is AD306 and the white-walled fortress of Eboracum (York) bustles
with activity. For Eboracum is, and has been for over a year,
the imperial capital and campaign base of the Emperor Constantius.
Constantius has been successful, leading his troops to victory over
the barbarians north of Hadrian's Wall, but he is old.
by his family Constantius dies and his son Constantine, in an act
whose symbolism is obvious to all, dons his father's robe of imperial
purple. The assembled troops, prompted perhaps by one of their officers,
a Germanic king called Crocus, hail the emperor's son as Imperator
and Augustus (emperor) and the reign of a man whose shadow stretches
across seventeen centuries has begun.
makings of an emperor
was born on 27 February AD272 or 273 in Naissus (Nis) on the Danube.
His father, the future emperor Constantius, was at that time a junior
army officer and it was claimed that Constantine's mother, Helena,
was the daughter of an inn keeper.
the troops at York hailed Constantine as emperor, probably in the
principia or headquarters building of the fortress which
now lies beneath York Minster, he was already in his thirties with
a distinguished military career behind him. Yet his blood, experience
and army did not guarantee his succession.
Roman column in York
for a successor
was a usurper and his actions at York plunged the Roman Empire into
a deep and bloody civil war. A hard-drinking and violent man named
Severus had already been chosen to succeed Constantius and was,
in legal terms, the legitimate emperor.
to complicate matters further the death of Constantius had spawned
another usurper linked to the imperial family, but located in Rome
and named Maxentius. Severus marched against Maxentius but his army
deserted him and he was forced to surrender. Soon after Severus
took his own life leaving the field open for Constantine to move
against Maxentius, who was busy seducing the wives of leading senators.
this sign conquer"
Constantine moved against Maxentius and their armies met just outside
the gates of Rome at the Plain of Milvian. The story that has survived
centuries describes how Constantine, worried by the size of his
enemy's army, sought aid from the gods and was rewarded by the appearance
in the sky of a flaming cross. Later that night God came to the
pagan Constantine in a dream and told him to "by this sign
next day when Constantine went into battle with Maxentius his troops
bore crosses on their shields and carried a Christian standard before
them. They were victorious and Constantine, after another murderous
bout of civil war, emerged in AD324 as the sole, and first Christian,
ruler of the Roman World.
first Christian emperor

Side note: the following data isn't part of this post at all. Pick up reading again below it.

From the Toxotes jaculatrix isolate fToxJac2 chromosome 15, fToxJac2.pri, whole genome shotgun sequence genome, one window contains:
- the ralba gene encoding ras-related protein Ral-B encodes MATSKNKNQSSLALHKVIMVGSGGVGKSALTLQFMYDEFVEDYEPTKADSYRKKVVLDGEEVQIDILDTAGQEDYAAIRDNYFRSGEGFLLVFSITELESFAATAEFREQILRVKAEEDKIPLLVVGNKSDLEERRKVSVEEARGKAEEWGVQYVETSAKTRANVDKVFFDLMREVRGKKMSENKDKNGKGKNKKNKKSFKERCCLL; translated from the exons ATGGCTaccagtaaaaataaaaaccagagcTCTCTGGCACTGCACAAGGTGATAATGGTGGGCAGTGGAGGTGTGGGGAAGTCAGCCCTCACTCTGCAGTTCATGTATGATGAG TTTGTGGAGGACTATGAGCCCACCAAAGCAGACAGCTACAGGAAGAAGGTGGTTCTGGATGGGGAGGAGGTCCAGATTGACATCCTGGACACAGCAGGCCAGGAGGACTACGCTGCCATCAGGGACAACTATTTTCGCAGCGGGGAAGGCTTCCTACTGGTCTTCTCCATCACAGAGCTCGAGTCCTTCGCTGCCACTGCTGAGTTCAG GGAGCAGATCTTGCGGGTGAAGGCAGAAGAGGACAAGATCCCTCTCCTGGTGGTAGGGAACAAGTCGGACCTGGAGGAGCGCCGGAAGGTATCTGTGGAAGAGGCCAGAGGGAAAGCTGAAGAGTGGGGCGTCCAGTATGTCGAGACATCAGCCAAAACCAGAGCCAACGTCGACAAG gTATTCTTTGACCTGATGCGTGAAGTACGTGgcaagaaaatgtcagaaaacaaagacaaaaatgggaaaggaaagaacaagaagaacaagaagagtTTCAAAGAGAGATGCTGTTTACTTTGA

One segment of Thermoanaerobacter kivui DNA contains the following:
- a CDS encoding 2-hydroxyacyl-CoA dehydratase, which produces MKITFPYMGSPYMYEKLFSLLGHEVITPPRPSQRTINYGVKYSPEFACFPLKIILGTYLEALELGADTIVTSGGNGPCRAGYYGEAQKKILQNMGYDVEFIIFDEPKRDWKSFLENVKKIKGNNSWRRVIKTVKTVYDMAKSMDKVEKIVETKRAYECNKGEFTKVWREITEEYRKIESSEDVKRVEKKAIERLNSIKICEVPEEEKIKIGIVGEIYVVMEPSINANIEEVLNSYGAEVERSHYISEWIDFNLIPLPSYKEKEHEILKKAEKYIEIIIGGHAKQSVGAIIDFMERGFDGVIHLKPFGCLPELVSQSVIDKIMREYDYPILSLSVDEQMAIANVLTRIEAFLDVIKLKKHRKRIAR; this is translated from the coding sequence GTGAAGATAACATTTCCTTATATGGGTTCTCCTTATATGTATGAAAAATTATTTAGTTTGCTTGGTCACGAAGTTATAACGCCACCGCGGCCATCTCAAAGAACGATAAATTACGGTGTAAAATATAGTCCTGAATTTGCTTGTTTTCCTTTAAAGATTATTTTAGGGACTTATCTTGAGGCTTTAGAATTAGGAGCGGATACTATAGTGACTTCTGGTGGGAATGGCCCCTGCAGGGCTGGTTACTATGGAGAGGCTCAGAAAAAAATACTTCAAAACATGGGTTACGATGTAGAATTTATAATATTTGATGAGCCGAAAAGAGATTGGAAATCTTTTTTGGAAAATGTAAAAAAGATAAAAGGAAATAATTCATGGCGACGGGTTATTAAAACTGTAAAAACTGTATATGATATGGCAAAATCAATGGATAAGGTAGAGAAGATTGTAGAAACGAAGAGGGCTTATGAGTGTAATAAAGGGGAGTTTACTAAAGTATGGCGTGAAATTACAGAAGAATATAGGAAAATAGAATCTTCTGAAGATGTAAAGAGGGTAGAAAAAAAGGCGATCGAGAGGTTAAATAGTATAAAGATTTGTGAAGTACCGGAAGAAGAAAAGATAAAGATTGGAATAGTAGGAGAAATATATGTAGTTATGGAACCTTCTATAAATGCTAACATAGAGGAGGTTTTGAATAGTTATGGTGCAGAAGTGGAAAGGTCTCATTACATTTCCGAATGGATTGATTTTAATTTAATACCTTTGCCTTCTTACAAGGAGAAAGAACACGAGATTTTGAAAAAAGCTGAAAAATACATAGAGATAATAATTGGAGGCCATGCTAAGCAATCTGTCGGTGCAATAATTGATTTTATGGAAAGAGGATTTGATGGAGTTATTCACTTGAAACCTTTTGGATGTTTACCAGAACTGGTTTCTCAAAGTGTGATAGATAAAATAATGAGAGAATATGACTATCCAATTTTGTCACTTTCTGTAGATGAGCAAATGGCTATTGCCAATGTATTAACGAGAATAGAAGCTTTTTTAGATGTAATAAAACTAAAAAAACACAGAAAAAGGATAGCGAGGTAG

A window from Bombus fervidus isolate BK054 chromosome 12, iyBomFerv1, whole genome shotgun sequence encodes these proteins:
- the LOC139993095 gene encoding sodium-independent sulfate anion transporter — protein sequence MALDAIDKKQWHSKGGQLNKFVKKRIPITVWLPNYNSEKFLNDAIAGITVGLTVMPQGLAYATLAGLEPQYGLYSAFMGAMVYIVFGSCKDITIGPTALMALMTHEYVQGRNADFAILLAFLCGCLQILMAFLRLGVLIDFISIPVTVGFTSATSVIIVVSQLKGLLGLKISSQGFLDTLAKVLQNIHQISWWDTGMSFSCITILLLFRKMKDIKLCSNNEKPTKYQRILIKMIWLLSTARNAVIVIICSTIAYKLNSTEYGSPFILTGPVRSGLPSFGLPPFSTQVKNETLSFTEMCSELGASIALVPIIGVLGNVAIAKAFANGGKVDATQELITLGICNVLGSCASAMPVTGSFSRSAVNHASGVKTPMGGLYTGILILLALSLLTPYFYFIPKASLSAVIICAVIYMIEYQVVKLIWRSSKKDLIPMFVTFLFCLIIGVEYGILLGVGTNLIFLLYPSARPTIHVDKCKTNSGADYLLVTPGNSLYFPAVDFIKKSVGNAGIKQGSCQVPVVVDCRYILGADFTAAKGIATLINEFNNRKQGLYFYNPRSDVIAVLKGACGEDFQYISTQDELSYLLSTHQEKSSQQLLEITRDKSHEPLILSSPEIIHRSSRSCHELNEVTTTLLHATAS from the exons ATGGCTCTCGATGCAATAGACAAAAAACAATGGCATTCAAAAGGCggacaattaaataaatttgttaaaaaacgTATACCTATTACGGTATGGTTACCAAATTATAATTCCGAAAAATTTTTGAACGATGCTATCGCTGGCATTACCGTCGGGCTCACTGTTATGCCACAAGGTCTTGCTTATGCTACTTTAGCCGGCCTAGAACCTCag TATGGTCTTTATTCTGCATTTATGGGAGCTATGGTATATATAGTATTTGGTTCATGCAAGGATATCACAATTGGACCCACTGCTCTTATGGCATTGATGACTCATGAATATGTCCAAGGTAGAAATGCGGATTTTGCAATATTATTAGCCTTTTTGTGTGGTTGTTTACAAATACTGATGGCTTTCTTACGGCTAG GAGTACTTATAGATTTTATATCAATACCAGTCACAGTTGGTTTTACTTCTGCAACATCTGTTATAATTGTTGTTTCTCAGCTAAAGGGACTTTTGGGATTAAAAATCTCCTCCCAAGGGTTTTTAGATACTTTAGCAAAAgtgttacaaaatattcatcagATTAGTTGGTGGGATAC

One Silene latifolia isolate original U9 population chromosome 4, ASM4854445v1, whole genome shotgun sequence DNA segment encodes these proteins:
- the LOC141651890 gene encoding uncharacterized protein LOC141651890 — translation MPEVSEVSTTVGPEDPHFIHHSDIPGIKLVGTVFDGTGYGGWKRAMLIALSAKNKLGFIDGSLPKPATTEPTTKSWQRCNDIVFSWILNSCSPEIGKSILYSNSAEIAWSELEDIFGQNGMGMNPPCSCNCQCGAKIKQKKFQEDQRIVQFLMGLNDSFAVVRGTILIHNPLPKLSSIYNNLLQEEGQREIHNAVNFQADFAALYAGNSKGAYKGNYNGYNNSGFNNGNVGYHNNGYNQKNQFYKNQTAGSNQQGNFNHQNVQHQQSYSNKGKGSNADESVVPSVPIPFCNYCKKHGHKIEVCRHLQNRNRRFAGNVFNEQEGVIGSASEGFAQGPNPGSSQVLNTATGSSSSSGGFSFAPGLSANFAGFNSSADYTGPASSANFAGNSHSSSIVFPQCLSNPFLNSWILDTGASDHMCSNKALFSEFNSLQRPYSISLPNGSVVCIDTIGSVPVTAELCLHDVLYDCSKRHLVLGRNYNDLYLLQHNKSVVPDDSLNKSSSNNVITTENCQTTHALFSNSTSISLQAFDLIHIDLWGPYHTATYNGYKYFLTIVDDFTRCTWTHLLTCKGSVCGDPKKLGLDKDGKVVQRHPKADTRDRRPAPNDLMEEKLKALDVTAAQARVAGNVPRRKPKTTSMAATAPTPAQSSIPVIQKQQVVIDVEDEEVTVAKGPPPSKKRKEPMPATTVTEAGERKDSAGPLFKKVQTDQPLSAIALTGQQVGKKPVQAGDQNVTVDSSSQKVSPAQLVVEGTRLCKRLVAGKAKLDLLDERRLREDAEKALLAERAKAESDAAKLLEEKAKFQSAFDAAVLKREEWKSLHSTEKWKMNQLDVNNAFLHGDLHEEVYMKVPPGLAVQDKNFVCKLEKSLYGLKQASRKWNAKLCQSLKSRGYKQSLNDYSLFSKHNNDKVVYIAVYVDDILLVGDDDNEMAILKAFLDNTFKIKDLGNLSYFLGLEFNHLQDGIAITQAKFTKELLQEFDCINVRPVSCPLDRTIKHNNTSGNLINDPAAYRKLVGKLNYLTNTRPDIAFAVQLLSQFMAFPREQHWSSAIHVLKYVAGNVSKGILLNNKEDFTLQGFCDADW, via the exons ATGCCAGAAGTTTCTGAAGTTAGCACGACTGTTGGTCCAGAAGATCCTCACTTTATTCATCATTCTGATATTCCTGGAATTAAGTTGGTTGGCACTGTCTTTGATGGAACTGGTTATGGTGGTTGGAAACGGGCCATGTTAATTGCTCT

a usurper from York, was a man who went on to change the world.
Constantinople, or Constantine's City (Istanbul) was his new and
Christian Rome. His support for Christianity led to it becoming
the religion of Western Europe.
Constantine is also an unlikeable man. A marble head of Constantine
found in Stonegate (now in the Yorkshire Museum) contrasts sharply
with the modern statue outside York Minster. Rather than an effete
and relaxed fop as he is portrayed today, the Roman version shows
him with alert staring eyes - the military leader and far seeing
reformer, the man who would later have one of his own sons executed.
site of Constantine's elevation was long remembered and two centuries
after the fall of the Roman Empire, in AD627 King Edwin of Northumbria,
newly converted to Christianity from paganism, built the first church
dedicated to St. Peter on the ruins of the Roman principia. That
seventh-century church was the first Minster, the forerunner of
the great cathedral that dominates York today. Such a choice of
site was surely no coincidence and later legends built on York's
vanished church in York, dedicated to Constantine's mother St. Helen,
stood in Aldwark and claimed, though this is no more than legend,
to be the place of Constantine's burial. Seventeen centuries past
these events may be, but their importance was not forgotten and
nor should their impact on the modern world.
Gerrard read Archaeology and Prehistory at the University of Sheffield
before undertaking a Masters at the University of York. Currently
he is writing a PhD on the end of Roman Britain and has worked extensively
in Britain as a field archaeologist. James is also an extremely
well informed tour guide for Yorkwalk, an organisation which provides
guided historical tours of York.